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Canadian Foreign Direct Investment Abroad

This dashboard provides data on Canadian foreign direct investment (FDI) abroad.

Canadian Foreign Direct Investment Abroad

Foreign investment by Canadian corporations forms a key part of Canada’s engagement globally. In a globalized world FDI is a key driver of financing for development. Using this dashboard you can access trends over time in the stock of Canadian FDI abroad.

The total stock of Canadian FDI abroad reached $782 billion in 2014. The corresponding figure for 2013 was about $714 billion. Canada’s net FDI position, or the difference between Canadian FDI abroad and FDI in Canada, stands at about $89 billion, which implies that Canadian corporations invest more overseas than foreign corporations invest in Canada.

While declining, the US still accounts for by far the largest share of Canadian FDI abroad. In fact the US is so large (nearly 45% of Canadian FDI overseas in 2014) that we remove it from the map above in order to show other countries more clearly.

Hover over country circles in the map to see the total stock of Canadian FDI in that country. Click on the circle to see the trend over time (bar graph below). Select “control” to select multiple countries to compare. In addition to the map the data is also aggregated by region and income group. In each case line graphs represent the trend of the total stock of FDI over time, as actual value and as percentage of total Canadian FDI abroad. All graphs and maps are linked, such that selecting the line graph, say for upper middle income countries or Latin American countries, will highlight the group selected on the map. Three drop down menus are provided at the top. The map and data can be directly limited using these, by region, income group, and the year shown can be changed in the map.

What the data shows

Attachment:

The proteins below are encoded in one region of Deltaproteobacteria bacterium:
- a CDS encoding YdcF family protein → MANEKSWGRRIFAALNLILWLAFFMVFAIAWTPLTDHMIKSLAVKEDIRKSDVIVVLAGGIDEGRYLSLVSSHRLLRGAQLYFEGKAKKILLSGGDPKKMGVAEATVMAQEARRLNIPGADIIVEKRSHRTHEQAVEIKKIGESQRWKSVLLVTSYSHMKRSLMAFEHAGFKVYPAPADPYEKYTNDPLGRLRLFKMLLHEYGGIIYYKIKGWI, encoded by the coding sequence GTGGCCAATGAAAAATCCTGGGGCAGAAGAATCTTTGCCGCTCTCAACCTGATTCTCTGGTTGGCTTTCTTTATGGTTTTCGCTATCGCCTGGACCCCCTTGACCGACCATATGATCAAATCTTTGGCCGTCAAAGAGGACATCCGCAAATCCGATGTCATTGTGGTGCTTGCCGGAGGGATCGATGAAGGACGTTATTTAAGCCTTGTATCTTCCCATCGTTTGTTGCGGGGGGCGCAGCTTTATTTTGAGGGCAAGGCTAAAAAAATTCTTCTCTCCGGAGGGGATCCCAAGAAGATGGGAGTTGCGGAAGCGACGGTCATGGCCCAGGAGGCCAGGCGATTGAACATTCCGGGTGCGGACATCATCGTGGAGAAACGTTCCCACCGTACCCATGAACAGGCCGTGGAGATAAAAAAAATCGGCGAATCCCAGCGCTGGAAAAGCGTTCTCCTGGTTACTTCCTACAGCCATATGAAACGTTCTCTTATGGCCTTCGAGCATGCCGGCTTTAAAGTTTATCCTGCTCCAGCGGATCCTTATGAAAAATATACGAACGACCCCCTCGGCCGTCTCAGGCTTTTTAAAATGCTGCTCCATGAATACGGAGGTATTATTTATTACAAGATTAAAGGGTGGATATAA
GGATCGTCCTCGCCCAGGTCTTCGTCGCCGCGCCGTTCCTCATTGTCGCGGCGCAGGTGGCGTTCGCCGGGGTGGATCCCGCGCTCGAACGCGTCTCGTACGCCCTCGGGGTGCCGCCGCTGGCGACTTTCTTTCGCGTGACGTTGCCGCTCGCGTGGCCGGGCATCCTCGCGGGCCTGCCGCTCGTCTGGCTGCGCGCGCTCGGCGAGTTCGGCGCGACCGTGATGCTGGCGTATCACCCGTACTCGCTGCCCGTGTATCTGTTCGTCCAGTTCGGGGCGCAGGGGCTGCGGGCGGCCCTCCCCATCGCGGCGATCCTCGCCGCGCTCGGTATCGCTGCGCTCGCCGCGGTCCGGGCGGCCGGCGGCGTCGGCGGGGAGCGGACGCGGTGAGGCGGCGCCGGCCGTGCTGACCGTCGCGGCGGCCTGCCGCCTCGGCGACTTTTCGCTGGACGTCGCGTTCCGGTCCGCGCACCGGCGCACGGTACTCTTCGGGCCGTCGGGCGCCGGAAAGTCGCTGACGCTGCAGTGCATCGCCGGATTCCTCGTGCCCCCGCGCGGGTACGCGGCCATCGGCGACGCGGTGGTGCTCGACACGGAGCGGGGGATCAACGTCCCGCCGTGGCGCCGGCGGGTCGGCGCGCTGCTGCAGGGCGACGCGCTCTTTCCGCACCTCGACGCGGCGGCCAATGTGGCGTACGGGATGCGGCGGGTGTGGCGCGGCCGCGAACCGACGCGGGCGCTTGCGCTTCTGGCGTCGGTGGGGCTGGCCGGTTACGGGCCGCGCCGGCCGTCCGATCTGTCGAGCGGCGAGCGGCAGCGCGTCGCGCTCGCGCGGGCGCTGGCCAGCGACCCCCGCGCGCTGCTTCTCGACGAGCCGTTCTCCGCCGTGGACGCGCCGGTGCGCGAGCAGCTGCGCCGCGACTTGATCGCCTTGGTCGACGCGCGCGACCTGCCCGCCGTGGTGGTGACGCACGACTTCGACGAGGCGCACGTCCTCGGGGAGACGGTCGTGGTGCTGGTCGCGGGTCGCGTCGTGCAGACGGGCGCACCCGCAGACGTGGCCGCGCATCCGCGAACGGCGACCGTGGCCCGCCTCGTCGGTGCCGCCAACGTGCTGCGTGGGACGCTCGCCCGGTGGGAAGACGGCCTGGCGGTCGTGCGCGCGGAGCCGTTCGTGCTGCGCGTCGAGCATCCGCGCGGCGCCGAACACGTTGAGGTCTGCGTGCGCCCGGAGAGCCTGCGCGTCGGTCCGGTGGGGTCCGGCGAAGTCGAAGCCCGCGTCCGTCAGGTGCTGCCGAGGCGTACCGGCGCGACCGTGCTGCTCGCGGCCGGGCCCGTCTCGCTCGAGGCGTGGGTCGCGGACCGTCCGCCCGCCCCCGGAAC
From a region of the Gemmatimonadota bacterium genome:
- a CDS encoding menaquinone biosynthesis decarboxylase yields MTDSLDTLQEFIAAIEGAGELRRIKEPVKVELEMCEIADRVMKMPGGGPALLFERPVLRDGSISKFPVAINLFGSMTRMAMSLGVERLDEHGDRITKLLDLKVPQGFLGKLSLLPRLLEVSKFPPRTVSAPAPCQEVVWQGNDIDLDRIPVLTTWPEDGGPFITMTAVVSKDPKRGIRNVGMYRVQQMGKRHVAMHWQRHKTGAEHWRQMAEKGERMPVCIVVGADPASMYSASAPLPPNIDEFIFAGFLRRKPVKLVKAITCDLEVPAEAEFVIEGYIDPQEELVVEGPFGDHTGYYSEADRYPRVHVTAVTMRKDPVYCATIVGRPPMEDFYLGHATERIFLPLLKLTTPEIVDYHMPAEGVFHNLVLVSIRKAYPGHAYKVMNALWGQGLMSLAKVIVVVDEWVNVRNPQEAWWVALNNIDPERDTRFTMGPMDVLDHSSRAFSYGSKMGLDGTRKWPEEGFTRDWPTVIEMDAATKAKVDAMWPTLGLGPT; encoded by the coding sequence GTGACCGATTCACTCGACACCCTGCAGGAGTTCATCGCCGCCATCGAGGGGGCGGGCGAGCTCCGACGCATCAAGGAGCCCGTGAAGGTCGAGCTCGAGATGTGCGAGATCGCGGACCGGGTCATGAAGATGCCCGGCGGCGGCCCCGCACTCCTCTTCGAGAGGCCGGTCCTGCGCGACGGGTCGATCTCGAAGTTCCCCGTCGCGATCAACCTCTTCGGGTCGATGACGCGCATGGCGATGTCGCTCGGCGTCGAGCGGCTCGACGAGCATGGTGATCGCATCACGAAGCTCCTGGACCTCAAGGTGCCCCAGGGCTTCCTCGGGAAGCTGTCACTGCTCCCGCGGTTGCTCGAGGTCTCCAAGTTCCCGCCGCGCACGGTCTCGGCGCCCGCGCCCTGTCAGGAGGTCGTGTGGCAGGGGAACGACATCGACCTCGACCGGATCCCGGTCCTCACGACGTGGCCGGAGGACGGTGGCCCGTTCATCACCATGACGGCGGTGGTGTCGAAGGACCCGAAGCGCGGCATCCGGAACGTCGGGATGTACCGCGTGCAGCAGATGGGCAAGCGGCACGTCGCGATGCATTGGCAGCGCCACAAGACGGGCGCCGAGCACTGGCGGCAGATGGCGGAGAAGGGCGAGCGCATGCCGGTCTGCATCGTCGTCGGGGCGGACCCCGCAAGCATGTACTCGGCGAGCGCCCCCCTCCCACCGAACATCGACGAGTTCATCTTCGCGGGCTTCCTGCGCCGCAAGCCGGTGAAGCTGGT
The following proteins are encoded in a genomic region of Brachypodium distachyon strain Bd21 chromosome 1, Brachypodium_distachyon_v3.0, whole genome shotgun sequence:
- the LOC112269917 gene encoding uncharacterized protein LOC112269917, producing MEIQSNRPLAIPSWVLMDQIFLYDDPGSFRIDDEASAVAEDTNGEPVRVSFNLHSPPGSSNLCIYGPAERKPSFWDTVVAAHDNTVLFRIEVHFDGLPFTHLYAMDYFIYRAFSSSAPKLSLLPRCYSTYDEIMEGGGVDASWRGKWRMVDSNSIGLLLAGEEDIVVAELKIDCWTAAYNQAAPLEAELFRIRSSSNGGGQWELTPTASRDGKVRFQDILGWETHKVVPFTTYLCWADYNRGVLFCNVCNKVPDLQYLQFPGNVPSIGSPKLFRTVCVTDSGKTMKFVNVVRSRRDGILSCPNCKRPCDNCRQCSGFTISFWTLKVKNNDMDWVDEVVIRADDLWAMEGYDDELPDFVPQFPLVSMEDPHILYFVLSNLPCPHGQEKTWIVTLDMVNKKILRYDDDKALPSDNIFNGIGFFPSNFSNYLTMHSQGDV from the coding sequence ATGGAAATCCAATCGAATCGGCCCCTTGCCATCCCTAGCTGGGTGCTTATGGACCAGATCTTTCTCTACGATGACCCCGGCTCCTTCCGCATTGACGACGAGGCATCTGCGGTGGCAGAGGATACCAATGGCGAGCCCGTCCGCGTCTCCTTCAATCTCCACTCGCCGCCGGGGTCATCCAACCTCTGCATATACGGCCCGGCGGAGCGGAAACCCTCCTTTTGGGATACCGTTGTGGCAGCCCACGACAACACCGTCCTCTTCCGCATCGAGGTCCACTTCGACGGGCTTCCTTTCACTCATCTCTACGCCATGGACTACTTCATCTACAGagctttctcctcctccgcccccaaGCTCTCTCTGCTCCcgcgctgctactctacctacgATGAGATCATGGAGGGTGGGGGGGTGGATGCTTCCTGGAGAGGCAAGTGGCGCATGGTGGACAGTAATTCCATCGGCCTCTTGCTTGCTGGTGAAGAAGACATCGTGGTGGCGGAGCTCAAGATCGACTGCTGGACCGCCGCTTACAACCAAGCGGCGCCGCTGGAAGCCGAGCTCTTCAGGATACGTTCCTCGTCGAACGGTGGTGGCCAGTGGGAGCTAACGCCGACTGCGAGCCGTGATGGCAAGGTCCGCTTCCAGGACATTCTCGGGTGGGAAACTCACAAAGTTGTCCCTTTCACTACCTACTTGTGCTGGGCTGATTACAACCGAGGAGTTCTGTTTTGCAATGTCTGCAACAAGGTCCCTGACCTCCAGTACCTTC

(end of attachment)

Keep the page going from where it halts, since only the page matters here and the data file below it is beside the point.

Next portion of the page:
Canadian FDI abroad is highly concentrated, both in terms of regions and income groups. The majority of Canadian FDI abroad remains within North America with the US accounting for the largest share, as mentioned above. In percentage terms, 47% remains in North America, 24% goes to countries in Europe and Central Asia, 21% to countries in Latin America and 7% to countries in East Asia.

Over time, the geography of Canadian FDI has shifted with a significant share going to countries in Europe, Latin America and East Asia. After the US, the largest destinations for Canadian FDI abroad are Barbados, UK, Cayman Islands and Luxembourg. In 2013, these five countries together accounted for over 70% of Canadian FDI abroad. Similarly Canadian FDI overseas is also highly concentrated in terms of income groups with over 90% going to high income countries.

The total stock of Canadian FDI in developing countries has increased twenty-fivefold between 2001 and 2013 from $1.7 billion to $42 billion, representing a compound annual growth rate (CAGR) of 30%. This dramatically outpaced the rate of growth of overall Canadian FDI. However, Canadian FDI in developing countries (including the BRICS and other rapidly growing emerging economies) only accounted for around 6% of total Canadian FDI in 2014. An interesting finding from the data is how rapidly Canada’s net investment position (FDI only) is changing with emerging economies.